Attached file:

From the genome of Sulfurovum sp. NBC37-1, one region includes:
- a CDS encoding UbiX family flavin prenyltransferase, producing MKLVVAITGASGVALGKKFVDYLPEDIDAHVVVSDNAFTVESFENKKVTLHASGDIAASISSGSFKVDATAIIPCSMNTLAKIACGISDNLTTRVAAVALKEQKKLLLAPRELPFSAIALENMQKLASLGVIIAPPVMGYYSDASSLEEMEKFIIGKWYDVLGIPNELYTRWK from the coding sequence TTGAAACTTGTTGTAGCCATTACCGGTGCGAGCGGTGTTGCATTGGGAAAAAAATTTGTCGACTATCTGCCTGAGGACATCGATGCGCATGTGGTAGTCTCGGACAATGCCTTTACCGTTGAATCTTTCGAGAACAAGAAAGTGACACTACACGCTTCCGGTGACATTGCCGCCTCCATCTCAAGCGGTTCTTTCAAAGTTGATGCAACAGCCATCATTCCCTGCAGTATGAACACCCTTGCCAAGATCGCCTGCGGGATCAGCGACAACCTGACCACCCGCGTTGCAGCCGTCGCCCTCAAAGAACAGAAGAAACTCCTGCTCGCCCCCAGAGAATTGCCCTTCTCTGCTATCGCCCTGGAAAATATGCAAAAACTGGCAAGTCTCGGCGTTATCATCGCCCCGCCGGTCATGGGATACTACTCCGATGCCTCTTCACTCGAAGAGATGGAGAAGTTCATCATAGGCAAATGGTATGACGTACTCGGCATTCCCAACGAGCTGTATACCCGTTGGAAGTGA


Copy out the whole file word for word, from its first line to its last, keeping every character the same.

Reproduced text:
From the genome of Sulfurovum sp. NBC37-1, one region includes:
- a CDS encoding UbiX family flavin prenyltransferase, producing MKLVVAITGASGVALGKKFVDYLPEDIDAHVVVSDNAFTVESFENKKVTLHASGDIAASISSGSFKVDATAIIPCSMNTLAKIACGISDNLTTRVAAVALKEQKKLLLAPRELPFSAIALENMQKLASLGVIIAPPVMGYYSDASSLEEMEKFIIGKWYDVLGIPNELYTRWK from the coding sequence TTGAAACTTGTTGTAGCCATTACCGGTGCGAGCGGTGTTGCATTGGGAAAAAAATTTGTCGACTATCTGCCTGAGGACATCGATGCGCATGTGGTAGTCTCGGACAATGCCTTTACCGTTGAATCTTTCGAGAACAAGAAAGTGACACTACACGCTTCCGGTGACATTGCCGCCTCCATCTCAAGCGGTTCTTTCAAAGTTGATGCAACAGCCATCATTCCCTGCAGTATGAACACCCTTGCCAAGATCGCCTGCGGGATCAGCGACAACCTGACCACCCGCGTTGCAGCCGTCGCCCTCAAAGAACAGAAGAAACTCCTGCTCGCCCCCAGAGAATTGCCCTTCTCTGCTATCGCCCTGGAAAATATGCAAAAACTGGCAAGTCTCGGCGTTATCATCGCCCCGCCGGTCATGGGATACTACTCCGATGCCTCTTCACTCGAAGAGATGGAGAAGTTCATCATAGGCAAATGGTATGACGTACTCGGCATTCCCAACGAGCTGTATACCCGTTGGAAGTGA